After an argument, I’ve found there are a few ways that couples tend to ‘move on’. 

One common approach is for couples to ‘sweep it under the rug’ and act as if it never happened. At first, this seems to work because the couple doesn’t have to deal with it. But over time, this fails. The pile of dirt grows as arguments accumulate, and it becomes overwhelming. It grows into a huge pile that can’t be ignored. Eventually, it has to be dealt with. This becomes more difficult when there’s just so much to work out.

Another way couples try to ‘move on’ is to keep revisiting the fight over and over again. It will come up in little comments, other arguments, or when ‘joking around’ with one another. The issue never gets resolved and things feel unsettled. With this approach there will be a higher level of tension in the relationship and the couple will feel off even during the good times. 


So how do we do it? Create a repair process.

A repair process is a skill we teach couples to help them reconnect after a fight. It is designed uniquely for each couple using an exercise like the one below.

First, we ask the couple to give one another some space to cool down (if needed), then come back together with a different mindset. Next, we ask each person to fulfill the needs of their partner in an effort to re-establish the bond between them. After the process is created, we recommend that it be used often (regardless of how large or small the argument) and fine-tuned as needed.


  1. Individually, consider how you felt after your last fight with your significant other. What would have helped you feel more connected again? It might be a mutual apology for each person’s part, an ‘I love you’, a hug, compliment, or sharing a favorite activity together. It may be a combination of things. Write down what helps you regain the feelings of love, trust, and connection to your partner.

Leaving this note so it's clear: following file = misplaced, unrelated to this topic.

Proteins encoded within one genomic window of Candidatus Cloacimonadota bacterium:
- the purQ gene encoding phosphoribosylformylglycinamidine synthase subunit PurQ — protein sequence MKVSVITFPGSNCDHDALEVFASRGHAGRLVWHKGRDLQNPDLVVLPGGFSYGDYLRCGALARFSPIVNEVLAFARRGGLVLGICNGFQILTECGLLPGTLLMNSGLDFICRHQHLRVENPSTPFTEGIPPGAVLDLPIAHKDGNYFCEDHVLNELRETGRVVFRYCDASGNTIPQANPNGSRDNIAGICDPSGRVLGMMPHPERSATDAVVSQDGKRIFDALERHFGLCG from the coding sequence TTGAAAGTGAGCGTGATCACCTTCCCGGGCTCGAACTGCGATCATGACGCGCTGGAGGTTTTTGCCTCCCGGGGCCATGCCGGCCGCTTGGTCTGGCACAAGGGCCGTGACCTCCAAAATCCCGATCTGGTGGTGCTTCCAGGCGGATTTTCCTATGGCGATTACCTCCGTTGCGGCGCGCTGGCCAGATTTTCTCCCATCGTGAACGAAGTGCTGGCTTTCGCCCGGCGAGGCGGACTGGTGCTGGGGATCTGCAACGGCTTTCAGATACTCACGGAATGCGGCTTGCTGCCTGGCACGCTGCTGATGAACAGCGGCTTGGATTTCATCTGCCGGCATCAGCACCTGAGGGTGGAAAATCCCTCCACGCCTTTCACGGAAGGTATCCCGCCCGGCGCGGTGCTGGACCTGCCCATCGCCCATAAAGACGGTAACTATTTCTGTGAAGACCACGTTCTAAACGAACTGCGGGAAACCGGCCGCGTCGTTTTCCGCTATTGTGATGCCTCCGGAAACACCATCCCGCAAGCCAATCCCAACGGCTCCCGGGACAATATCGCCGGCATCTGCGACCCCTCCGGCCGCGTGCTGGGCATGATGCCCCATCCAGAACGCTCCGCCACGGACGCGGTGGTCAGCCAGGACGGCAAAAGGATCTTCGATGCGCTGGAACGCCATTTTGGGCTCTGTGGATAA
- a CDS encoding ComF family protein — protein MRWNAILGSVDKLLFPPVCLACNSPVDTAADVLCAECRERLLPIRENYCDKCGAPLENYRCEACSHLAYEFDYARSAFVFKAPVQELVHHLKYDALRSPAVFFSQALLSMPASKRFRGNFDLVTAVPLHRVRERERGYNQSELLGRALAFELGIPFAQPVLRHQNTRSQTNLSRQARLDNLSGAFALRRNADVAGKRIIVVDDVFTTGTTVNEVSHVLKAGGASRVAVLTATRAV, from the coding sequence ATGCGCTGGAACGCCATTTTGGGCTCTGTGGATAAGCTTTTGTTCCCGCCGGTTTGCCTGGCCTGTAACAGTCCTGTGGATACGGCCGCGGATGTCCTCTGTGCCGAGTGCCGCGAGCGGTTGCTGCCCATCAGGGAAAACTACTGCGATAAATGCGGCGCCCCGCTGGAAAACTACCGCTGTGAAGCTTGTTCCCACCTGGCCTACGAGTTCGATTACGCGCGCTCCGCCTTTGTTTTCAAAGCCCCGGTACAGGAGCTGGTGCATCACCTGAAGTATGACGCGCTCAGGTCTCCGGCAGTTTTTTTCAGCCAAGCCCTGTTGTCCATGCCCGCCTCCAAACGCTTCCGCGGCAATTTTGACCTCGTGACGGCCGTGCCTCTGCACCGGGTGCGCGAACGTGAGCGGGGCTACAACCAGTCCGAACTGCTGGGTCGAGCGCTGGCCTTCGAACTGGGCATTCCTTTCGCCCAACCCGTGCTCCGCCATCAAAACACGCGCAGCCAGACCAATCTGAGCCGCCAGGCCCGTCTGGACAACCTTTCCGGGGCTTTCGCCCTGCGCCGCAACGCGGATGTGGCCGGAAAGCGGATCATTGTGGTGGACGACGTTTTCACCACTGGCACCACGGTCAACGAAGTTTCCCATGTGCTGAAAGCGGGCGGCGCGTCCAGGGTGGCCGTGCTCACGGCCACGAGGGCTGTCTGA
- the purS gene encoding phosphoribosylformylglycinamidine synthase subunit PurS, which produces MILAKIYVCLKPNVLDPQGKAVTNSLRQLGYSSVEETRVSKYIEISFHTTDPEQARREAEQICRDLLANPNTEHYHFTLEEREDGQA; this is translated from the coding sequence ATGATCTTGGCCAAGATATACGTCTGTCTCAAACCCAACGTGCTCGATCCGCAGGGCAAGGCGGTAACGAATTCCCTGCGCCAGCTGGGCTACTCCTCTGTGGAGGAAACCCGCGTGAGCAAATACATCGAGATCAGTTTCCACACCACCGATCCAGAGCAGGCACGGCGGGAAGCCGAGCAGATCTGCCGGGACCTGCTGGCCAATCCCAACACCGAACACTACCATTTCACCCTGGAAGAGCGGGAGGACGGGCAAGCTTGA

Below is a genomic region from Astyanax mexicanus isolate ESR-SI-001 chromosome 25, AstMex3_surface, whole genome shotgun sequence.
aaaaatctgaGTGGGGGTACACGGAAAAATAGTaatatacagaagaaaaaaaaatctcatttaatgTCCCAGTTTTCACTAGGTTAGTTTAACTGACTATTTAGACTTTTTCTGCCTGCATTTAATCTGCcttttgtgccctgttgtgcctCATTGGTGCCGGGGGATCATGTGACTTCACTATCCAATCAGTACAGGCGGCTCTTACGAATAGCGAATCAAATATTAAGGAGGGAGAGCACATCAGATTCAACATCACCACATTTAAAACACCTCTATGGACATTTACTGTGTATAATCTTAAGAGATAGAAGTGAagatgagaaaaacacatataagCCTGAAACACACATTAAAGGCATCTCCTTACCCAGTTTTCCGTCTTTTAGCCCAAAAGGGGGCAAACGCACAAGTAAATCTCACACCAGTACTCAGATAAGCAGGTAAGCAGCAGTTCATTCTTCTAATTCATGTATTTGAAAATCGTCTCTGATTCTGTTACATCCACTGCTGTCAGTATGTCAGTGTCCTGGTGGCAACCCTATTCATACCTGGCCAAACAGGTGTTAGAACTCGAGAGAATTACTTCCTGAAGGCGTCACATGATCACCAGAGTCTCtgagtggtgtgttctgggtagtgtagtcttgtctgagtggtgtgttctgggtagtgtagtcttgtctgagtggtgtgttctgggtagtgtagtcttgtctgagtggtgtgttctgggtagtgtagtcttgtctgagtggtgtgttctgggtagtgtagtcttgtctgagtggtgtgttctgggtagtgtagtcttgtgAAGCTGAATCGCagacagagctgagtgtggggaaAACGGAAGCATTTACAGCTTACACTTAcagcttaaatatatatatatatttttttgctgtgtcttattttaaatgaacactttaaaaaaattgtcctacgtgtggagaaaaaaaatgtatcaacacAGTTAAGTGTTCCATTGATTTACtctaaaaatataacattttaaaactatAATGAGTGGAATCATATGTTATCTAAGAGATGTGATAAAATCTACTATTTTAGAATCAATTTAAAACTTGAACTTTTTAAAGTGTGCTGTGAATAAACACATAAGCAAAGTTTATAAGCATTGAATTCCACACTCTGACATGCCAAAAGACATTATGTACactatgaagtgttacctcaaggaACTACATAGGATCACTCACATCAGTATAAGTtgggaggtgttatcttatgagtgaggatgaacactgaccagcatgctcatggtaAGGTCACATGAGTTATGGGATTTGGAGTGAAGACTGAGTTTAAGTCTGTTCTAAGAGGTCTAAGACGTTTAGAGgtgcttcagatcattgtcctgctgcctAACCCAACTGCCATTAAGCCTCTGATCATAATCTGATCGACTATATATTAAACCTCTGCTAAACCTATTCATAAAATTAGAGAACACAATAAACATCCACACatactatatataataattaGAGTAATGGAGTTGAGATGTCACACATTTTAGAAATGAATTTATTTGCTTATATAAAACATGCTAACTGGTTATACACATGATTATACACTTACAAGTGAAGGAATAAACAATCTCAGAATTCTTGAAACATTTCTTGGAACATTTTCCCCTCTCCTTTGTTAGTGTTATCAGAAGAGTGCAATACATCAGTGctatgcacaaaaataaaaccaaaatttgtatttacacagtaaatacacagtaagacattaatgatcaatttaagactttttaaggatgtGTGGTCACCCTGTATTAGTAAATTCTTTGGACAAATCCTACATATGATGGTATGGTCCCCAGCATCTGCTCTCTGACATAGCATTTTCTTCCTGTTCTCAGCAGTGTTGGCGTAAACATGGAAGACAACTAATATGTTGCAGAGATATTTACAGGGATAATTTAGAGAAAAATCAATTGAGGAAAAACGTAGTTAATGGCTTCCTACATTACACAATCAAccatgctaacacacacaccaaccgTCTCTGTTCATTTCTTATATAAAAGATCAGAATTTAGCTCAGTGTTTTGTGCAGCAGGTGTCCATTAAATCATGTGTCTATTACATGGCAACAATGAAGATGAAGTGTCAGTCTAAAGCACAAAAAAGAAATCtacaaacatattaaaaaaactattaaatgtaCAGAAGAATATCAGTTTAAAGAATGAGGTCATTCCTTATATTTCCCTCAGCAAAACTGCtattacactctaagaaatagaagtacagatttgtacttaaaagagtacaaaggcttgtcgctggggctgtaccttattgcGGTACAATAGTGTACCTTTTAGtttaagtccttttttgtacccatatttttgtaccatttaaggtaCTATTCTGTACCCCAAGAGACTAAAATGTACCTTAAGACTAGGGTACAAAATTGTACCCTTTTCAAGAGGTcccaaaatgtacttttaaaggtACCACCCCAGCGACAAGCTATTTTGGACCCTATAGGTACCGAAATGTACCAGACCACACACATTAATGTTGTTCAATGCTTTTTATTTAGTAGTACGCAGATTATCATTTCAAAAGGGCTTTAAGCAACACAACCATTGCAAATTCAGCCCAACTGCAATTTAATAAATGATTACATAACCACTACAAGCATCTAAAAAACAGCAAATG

2. Together, take turns sharing with each other what you wrote in step one. When it’s your turn to share, be gentle but descriptive as you speak about your needs. Don’t shame your partner for not meeting these needs in the past, but focus on how much it would mean to you to have these needs fulfilled in the future. When it’s your turn to listen, be open and accepting as your parter shares their needs. Don’t criticize their needs or become defensive, but focus on how great it will feel to know how to reconnect and repair in the future.

  3. Discuss how you can use these ‘needs’ to create a repair process to use after arguments. Include these steps as you build your repair process:

  • Plan to take time apart to calm down, if needed, and decide how long these ‘cool down’ periods will be

  • Plan to come back together after the pre-determined amount of time

  • Plan how to fulfill each other's needs, as discussed in step two

  • Plan for when/how to discuss the unresolved issue with less intensity & clearer minds (including a couples' therapist if needed)

  • Plan to spend fun or relaxing time together to bond and reconnect

  • If you have questions, or want help designing your repair process, feel free to contact us.

I’m here if you want to talk. Take care!  
- Shelly